Panbanisha also exhibited the ability to remember and talk about past events. For example, when Bill Fields, one of her researchers, asked Panbanisha what was wrong, she replied “Kanzi bad keyboard”. After she said that, Mr. Fields asked another researcher what had happened with Kanzi and the keyboard. He was then told that Kanzi had broken it.[12]

Panbanisha was also important on the animal rights front. During the time that she was alive, there was a lot of controversy regarding animal rights. One afternoon Julie Cohen went to visit a fourteen year old Panbanisha and her one year old baby Nyoto. Before this visit Julie had thought that people should treat animals with the respect and care that they deserved, but that legal rights for animals seemed too extreme.

Julie was very surprised to see that when the photographer she was with complimented Panbanisha and told her he would get her a drink, Panbanisha promptly replied “Coffee, milk, and juice with no ice”. She also realized that she had anticipated Panbanisha’s language abilities to be much less than they really were. She quickly realized this after Panbanisha expressed her sadness at leaving Kanzi, a male Bonobo who was her companion, out of the game of hide and seek they were playing which would upset him and make him feel left out.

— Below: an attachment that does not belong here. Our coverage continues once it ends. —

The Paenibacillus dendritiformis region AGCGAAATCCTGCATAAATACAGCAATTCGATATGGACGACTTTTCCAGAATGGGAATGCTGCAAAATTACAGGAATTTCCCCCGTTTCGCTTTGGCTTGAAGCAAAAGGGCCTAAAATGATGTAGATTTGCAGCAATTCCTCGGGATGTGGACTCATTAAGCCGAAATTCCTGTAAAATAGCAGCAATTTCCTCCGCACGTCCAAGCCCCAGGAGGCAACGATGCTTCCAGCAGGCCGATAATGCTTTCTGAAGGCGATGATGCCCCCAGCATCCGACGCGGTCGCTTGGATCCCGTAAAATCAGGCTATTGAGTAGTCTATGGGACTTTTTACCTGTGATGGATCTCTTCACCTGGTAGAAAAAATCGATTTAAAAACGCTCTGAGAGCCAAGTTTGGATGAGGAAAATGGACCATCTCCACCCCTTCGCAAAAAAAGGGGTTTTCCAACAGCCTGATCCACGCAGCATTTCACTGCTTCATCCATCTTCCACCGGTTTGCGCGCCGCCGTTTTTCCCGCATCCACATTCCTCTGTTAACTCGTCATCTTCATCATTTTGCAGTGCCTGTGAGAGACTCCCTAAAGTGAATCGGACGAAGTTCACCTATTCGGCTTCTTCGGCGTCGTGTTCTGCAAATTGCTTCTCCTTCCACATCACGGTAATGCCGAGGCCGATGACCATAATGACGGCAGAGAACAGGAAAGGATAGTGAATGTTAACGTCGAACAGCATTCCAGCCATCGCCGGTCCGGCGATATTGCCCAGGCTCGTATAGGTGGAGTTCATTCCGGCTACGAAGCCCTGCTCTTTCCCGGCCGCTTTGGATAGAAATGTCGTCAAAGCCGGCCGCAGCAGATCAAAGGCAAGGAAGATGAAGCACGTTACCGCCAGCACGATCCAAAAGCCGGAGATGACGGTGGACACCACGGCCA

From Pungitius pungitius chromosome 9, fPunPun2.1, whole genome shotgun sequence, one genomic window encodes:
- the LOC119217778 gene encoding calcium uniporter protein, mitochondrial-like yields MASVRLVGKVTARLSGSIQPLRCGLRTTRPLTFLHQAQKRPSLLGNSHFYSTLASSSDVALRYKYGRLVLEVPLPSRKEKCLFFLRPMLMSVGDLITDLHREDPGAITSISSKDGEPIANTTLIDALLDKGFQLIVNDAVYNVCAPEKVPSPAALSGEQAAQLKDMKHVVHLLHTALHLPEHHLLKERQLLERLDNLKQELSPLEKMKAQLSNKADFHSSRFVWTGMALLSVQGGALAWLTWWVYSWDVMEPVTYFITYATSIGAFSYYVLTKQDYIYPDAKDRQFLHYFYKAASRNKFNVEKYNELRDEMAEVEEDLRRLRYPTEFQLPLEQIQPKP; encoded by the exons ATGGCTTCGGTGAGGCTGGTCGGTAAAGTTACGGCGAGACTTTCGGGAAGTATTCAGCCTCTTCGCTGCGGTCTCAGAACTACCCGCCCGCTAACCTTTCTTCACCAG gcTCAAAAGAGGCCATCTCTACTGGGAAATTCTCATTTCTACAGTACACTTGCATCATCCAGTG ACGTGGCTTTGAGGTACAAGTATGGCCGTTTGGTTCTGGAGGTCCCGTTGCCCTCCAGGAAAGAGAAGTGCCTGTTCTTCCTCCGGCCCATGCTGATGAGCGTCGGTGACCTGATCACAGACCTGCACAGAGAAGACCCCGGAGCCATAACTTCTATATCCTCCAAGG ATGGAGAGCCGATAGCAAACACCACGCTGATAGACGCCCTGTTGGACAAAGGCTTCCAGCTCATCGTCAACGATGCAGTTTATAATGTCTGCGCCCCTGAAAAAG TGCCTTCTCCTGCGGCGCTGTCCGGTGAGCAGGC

These interactions with Panbanisha made Julie Cohen realize that just because an animal may not have the same innate language abilities as humans, does not mean that they cannot think, understand, or have feelings. Panbanisha made it clear to her and other humans we should not judge an animal on their language capabilities.[1]

Panbanisha Compared with Other Apes[edit]